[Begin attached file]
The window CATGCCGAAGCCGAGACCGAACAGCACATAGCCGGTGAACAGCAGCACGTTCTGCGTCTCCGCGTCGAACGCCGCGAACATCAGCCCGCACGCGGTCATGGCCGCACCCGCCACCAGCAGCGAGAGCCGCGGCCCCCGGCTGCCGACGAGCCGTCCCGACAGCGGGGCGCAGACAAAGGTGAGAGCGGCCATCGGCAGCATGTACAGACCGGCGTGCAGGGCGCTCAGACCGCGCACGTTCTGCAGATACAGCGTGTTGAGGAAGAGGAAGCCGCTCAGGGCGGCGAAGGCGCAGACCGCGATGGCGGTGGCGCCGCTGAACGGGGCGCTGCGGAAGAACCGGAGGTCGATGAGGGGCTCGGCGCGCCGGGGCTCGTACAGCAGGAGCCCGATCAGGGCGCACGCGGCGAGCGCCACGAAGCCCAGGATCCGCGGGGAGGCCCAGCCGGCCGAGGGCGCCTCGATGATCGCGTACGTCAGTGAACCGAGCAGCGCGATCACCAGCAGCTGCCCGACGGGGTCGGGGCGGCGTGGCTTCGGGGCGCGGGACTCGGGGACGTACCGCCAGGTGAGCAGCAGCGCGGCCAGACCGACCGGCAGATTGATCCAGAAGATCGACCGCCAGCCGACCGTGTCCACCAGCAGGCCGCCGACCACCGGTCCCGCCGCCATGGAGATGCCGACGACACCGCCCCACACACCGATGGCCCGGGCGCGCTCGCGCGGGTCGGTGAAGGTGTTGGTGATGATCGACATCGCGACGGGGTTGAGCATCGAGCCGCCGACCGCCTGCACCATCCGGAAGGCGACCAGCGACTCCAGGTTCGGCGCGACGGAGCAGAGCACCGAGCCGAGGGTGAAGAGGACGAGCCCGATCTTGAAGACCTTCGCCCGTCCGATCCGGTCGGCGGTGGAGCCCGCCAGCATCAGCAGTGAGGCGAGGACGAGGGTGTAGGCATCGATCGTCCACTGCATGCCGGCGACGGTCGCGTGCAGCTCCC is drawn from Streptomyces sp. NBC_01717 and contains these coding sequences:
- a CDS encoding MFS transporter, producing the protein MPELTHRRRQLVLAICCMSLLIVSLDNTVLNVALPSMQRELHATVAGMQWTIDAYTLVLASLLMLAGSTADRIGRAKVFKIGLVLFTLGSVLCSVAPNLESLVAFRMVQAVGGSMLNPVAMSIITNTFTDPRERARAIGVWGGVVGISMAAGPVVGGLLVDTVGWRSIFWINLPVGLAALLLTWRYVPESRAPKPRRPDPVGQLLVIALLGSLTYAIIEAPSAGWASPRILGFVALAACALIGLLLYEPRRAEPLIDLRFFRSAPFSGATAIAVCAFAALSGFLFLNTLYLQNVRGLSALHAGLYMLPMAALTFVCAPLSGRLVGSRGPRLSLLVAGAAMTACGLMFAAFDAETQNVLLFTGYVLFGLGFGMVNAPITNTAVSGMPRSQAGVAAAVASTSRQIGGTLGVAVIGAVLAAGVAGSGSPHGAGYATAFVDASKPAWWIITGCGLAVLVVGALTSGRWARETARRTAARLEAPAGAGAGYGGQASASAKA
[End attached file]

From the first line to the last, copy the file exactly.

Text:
The window CATGCCGAAGCCGAGACCGAACAGCACATAGCCGGTGAACAGCAGCACGTTCTGCGTCTCCGCGTCGAACGCCGCGAACATCAGCCCGCACGCGGTCATGGCCGCACCCGCCACCAGCAGCGAGAGCCGCGGCCCCCGGCTGCCGACGAGCCGTCCCGACAGCGGGGCGCAGACAAAGGTGAGAGCGGCCATCGGCAGCATGTACAGACCGGCGTGCAGGGCGCTCAGACCGCGCACGTTCTGCAGATACAGCGTGTTGAGGAAGAGGAAGCCGCTCAGGGCGGCGAAGGCGCAGACCGCGATGGCGGTGGCGCCGCTGAACGGGGCGCTGCGGAAGAACCGGAGGTCGATGAGGGGCTCGGCGCGCCGGGGCTCGTACAGCAGGAGCCCGATCAGGGCGCACGCGGCGAGCGCCACGAAGCCCAGGATCCGCGGGGAGGCCCAGCCGGCCGAGGGCGCCTCGATGATCGCGTACGTCAGTGAACCGAGCAGCGCGATCACCAGCAGCTGCCCGACGGGGTCGGGGCGGCGTGGCTTCGGGGCGCGGGACTCGGGGACGTACCGCCAGGTGAGCAGCAGCGCGGCCAGACCGACCGGCAGATTGATCCAGAAGATCGACCGCCAGCCGACCGTGTCCACCAGCAGGCCGCCGACCACCGGTCCCGCCGCCATGGAGATGCCGACGACACCGCCCCACACACCGATGGCCCGGGCGCGCTCGCGCGGGTCGGTGAAGGTGTTGGTGATGATCGACATCGCGACGGGGTTGAGCATCGAGCCGCCGACCGCCTGCACCATCCGGAAGGCGACCAGCGACTCCAGGTTCGGCGCGACGGAGCAGAGCACCGAGCCGAGGGTGAAGAGGACGAGCCCGATCTTGAAGACCTTCGCCCGTCCGATCCGGTCGGCGGTGGAGCCCGCCAGCATCAGCAGTGAGGCGAGGACGAGGGTGTAGGCATCGATCGTCCACTGCATGCCGGCGACGGTCGCGTGCAGCTCCC is drawn from Streptomyces sp. NBC_01717 and contains these coding sequences:
- a CDS encoding MFS transporter, producing the protein MPELTHRRRQLVLAICCMSLLIVSLDNTVLNVALPSMQRELHATVAGMQWTIDAYTLVLASLLMLAGSTADRIGRAKVFKIGLVLFTLGSVLCSVAPNLESLVAFRMVQAVGGSMLNPVAMSIITNTFTDPRERARAIGVWGGVVGISMAAGPVVGGLLVDTVGWRSIFWINLPVGLAALLLTWRYVPESRAPKPRRPDPVGQLLVIALLGSLTYAIIEAPSAGWASPRILGFVALAACALIGLLLYEPRRAEPLIDLRFFRSAPFSGATAIAVCAFAALSGFLFLNTLYLQNVRGLSALHAGLYMLPMAALTFVCAPLSGRLVGSRGPRLSLLVAGAAMTACGLMFAAFDAETQNVLLFTGYVLFGLGFGMVNAPITNTAVSGMPRSQAGVAAAVASTSRQIGGTLGVAVIGAVLAAGVAGSGSPHGAGYATAFVDASKPAWWIITGCGLAVLVVGALTSGRWARETARRTAARLEAPAGAGAGYGGQASASAKA